My Account     Contact Us     Cart

Using MAPublisher and Adobe Illustrator to Make Infographics Easy

Infographics are a great way to transform less than exciting data into a visualization that is both digestible and fun to look at. Adobe Illustrator and MAPublisher work perfectly together to make infographics simple like the one I made for National Spumoni Day.

You might have noticed, we like to celebrate national food days here at Avenza Systems. Instead of making just a map to celebrate this layered frozen delight, I made an infographic, containing not just one but two maps! Using a combination of Adobe Illustrator and MAPublisher tools, this infographic has graphs and two maps teaching you fun facts all about spumoni, gelato, and ice cream. Curious about how I made it? Keep reading!

What is spumoni you may ask? Spumoni is a molded gelato with different layers and, usually containing nuts and fruit! Spumoni is usually 3-4 flavours. Cherry, pistachio, and chocolate or vanilla are the most common.
Make Easy Infographics

The infographic consists of two different maps; one showing the amount of ice cream eaten per capita around the world, and another showing the amount of milk produced per year by country.

 

To create each map, an Excel spreadsheet was created with information about the countries milk production, as well as the average amount of ice cream eaten. Once the spreadsheet was created, I joined the tables in the MAP Attributes.

Join Table in MAPublisher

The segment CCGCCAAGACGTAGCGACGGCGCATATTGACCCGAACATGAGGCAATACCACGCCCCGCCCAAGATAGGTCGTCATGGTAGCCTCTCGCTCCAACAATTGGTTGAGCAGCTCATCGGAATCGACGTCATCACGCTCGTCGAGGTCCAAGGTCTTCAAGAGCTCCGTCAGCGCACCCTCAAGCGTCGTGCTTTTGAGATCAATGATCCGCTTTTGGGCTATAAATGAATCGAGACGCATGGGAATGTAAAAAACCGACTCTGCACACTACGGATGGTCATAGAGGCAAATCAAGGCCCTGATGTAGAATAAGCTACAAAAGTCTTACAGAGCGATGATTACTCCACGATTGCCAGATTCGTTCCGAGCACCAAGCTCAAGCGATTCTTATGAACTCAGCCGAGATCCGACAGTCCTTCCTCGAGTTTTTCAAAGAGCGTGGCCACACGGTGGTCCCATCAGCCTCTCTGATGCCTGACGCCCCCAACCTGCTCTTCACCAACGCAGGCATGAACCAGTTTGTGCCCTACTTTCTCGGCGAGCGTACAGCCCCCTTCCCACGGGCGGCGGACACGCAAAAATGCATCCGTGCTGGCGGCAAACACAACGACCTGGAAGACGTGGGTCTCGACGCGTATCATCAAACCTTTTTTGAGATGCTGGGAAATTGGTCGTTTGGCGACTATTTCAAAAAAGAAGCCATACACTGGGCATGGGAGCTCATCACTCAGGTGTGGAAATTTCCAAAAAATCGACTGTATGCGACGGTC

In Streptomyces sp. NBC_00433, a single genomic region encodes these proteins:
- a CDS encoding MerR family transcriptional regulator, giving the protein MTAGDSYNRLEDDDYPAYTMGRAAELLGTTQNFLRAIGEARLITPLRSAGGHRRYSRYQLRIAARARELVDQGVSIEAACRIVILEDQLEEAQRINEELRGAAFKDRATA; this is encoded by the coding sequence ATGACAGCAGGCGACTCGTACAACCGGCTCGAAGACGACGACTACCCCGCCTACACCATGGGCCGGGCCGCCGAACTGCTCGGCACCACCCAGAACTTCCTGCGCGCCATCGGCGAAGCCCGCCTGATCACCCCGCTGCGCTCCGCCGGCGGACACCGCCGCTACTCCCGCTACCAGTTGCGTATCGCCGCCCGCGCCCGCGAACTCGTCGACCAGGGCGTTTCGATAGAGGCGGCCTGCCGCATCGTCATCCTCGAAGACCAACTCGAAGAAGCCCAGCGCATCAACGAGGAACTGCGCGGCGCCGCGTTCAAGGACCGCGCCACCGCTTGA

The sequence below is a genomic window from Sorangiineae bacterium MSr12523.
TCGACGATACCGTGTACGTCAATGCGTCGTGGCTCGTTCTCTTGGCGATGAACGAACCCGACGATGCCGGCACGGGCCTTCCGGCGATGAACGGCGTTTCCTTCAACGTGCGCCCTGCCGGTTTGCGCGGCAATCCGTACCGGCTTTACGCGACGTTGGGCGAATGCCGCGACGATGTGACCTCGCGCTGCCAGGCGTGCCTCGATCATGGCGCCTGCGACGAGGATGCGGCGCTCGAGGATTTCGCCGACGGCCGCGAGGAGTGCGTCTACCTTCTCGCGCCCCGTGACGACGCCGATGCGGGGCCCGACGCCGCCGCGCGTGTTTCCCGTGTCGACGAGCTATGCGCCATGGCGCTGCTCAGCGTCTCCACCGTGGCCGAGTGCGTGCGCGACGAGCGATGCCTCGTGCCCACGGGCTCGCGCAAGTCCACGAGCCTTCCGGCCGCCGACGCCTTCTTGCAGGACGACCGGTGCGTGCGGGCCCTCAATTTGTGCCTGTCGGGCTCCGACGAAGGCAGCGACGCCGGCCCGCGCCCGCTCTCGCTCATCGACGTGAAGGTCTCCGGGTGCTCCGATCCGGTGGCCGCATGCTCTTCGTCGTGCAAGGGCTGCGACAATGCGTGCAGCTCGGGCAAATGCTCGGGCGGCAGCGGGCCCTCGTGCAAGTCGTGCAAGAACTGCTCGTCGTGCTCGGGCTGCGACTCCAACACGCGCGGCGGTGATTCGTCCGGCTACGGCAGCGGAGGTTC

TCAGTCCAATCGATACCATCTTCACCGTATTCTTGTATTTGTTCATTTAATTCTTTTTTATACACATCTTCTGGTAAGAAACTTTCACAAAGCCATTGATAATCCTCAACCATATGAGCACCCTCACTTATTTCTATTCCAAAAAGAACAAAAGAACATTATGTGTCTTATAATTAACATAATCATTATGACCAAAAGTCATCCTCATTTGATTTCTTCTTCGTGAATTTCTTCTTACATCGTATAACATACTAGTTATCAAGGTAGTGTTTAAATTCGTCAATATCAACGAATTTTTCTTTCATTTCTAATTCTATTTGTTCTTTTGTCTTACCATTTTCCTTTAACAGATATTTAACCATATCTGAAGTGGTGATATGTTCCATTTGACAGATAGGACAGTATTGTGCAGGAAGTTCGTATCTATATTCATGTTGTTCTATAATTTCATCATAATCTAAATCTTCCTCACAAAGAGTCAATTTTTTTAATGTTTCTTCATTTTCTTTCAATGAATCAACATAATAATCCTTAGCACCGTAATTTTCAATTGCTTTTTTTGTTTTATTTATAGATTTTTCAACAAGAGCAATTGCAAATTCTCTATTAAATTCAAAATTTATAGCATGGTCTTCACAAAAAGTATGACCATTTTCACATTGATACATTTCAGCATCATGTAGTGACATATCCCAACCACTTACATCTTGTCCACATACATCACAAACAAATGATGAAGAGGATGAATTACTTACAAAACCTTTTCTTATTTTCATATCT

Once the tables were joined, I used MAP Themes to stylize the maps. MAP Themes are an easy way to stylize areas, lines, and points. I created a MAP Theme for each map, based on the attributes I created. One MAP Theme for the dairy production, and one for ice cream consumption. I used the ‘Batch Generate Rules’ option and chose 5 classes. I then chose the fill colour to be a custom colour group I created with spumoni-inspired colours.

Creating MAP Themes in MAPublisher

Once I’d generated my rules, I applied my MAP Theme. I then followed the same steps for the dairy production map.

Ice Cream Consumption Maps

My favourite part of MAP Themes is that it’s super easy to create a MAP Theme legend after. To create a MAP Theme legend, select your MAP Theme Stylesheet and click the Legend button at the bottom of the window.

Create a legend in MAPublisher

There are lots of options for customization when creating the legend. You can change the legend entries size, and the legend key font, size, colour, as well as details about the title, and the border.

Creating legends

Once the legend was created, I created the graphs using Adobe Illustrator’s Graph Tool. The graphs use the same colours as the maps, and for finishing touches I added the ice cream symbols and fun facts. Click below to see the finished infographic. Have fun celebrating National Spumoni Day, and have fun making your own infographics!

See the Infographic


About the Author

Rebecca Bennett is a member of the Support team at Avenza Systems and loves ice cream almost as much as she loves making creative and visually appealing maps.

 






Blog Archive

July 2019 (1)
June 2019 (3)
May 2019 (4)
April 2019 (2)
March 2019 (1)
February 2019 (2)
January 2019 (3)
December 2018 (2)
November 2018 (1)
October 2018 (1)
September 2018 (2)
August 2018 (4)
July 2018 (2)
June 2018 (1)
July 2018 (1)
June 2018 (4)
May 2018 (1)
April 2018 (2)
March 2018 (5)
February 2018 (1)
January 2018 (1)
November 2017 (1)
October 2017 (2)
August 2017 (2)
July 2017 (1)
March 2017 (1)
February 2017 (2)
January 2017 (3)
November 2016 (2)
October 2016 (2)
May 2016 (1)
April 2016 (2)
December 2015 (2)
November 2015 (1)
June 2015 (1)
May 2015 (1)
April 2015 (2)
December 2014 (4)
October 2014 (2)
May 2014 (4)
February 2014 (1)
October 2013 (3)
April 2013 (1)
January 2013 (2)
October 2012 (1)
August 2012 (1)
July 2012 (3)
May 2012 (2)
January 2012 (2)
August 2011 (1)
July 2011 (2)
June 2011 (2)
May 2011 (2)
March 2011 (1)
February 2011 (1)
January 2011 (5)
December 2010 (2)
November 2010 (2)
October 2010 (1)
August 2010 (4)
July 2010 (3)
June 2010 (3)
May 2010 (2)
April 2010 (2)
March 2010 (2)

Search